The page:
The Begg light-wire appliance
The Begg light-wire appliance remains unique in the history of orthodontic innovation. Whereas many current self-ligating bracket appliances purport to be low friction or friction free, it is the Begg appliance that best exemplifies low friction, free sliding mechanics.
By creating only a single point of contact between the bracket and the arch-wire Dr Begg was able to greatly decrease resistance to sliding, both by reducing friction between the bracket and the arch-wire and virtually eliminating the binding of the arch-wire in the bracket slot, as is seen in all horizontal slot brackets.
Begg’s bracket design allowed teeth to freely tip mesially and distally as well as lingually and labially. This often gave teeth the appearance of being over tipped during treatment and required considerable diligence by Begg practitioners to keep tooth movement under control.
This freedom of tooth movement allowed unprecedented correction of large overbites and overjets to an edge-to-edge position and rapid closure of extraction spaces by initially tipping the adjacent teeth into the extraction site and uprighting the teeth afterwards.
Individual tooth root correction was managed by the use of fine springs that were designed, and often individually crafted to upright, torque and rotate teeth into their correct positions once the position of tooth crowns had been established.
One key advantage of the appliance set up was the use of light elastic forces for the correction of anterior overbites and overjets. All anchorage could be established intra-orally without headgear, without the need for ancillary appliances such as trans-palatal arches, or needing to set up molar anchorage prior to treatment, as Dr Tweed advocated.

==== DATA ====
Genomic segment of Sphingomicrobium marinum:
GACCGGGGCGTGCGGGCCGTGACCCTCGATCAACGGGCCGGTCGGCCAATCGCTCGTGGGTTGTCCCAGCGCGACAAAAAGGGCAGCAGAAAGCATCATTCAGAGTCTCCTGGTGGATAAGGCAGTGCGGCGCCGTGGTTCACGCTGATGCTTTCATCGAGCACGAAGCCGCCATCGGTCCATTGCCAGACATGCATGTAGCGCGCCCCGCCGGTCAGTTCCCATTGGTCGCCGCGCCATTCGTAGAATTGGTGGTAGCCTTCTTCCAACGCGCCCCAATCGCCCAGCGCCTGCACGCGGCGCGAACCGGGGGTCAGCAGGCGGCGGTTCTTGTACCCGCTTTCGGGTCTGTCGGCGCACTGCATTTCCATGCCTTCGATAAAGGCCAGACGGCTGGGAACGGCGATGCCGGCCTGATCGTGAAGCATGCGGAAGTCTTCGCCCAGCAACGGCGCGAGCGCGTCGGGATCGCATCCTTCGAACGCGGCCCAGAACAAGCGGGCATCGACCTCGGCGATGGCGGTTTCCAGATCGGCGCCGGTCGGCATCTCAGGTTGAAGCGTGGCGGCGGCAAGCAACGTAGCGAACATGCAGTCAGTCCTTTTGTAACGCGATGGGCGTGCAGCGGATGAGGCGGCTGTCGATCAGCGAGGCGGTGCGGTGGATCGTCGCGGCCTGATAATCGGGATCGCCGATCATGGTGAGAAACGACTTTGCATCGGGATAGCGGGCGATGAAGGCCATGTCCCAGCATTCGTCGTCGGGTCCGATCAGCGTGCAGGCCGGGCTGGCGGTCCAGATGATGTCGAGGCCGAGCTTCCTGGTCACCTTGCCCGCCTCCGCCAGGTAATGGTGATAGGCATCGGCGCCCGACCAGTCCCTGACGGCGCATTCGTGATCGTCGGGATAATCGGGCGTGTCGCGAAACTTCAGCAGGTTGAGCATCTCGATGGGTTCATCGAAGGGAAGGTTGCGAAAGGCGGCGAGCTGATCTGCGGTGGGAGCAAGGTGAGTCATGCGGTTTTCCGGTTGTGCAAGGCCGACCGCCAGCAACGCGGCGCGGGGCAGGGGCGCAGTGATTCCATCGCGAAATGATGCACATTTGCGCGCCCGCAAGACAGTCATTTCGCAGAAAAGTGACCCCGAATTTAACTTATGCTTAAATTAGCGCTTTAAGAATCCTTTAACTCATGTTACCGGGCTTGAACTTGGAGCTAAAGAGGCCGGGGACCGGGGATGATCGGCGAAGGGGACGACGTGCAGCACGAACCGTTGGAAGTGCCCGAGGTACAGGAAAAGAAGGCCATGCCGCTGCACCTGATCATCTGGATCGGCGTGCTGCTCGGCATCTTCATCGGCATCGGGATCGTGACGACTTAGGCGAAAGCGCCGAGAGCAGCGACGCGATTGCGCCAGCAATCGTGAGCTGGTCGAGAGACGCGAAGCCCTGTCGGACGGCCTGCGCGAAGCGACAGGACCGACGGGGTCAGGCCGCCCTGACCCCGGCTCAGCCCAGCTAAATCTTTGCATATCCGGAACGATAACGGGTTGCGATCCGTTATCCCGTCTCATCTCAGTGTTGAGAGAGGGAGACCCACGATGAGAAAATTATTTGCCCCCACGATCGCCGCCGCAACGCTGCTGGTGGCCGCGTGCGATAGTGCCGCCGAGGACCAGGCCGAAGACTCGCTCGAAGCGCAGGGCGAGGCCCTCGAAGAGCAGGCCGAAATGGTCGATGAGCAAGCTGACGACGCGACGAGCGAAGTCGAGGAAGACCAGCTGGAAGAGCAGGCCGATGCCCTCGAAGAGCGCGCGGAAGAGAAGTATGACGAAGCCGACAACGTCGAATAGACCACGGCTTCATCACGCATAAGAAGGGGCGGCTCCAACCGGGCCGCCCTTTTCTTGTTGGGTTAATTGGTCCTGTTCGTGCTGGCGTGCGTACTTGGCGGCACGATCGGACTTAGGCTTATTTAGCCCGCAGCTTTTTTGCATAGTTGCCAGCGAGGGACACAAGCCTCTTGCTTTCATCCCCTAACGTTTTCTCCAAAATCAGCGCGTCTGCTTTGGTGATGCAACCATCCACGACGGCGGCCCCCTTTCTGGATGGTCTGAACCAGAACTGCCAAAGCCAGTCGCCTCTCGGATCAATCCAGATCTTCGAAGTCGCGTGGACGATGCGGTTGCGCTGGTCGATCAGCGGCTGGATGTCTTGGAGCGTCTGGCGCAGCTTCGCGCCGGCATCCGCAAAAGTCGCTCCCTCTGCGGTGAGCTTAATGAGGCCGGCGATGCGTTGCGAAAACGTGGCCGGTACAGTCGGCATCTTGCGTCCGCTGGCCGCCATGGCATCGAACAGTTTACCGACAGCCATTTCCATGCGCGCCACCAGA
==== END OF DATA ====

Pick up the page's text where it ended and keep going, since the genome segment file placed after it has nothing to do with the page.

Of equal importance was that with judicious use of light elastic forces and the astute placement of tooth moving auxiliaries, such as torqueing auxiliaries and uprighting springs, differential anchorage could be created. This enabled greater control of tooth movement of individual teeth or groups of teeth so they could be moved predictably to a greater or lesser extent to meet treatment requirements.
Although the free tipping design of the Begg bracket facilitated rapid tooth movement and enabled extraction spaces to be closed easily, its one-point contact meant that teeth were free to tip passed there corrected positions. There were no parts of the bracket to stop tooth movement or hold corrected teeth in their corrected positions. Therefore, in order to satisfactorily complete treatment all tooth corrections had to be completed more or less simultaneously.
Although the Begg appliance was used frequently during the 1960’s through to the 1990’s, the appliance is now used less frequently. One of the reasons for this is the same reason it was difficult to promote in the early days. Few practitioners are confident enough in its use to train other colleagues. Often orthodontists familiar with free tipping mechanics have incorporated the TipEdge or TipEdge Plus appliance into their clinical practice.
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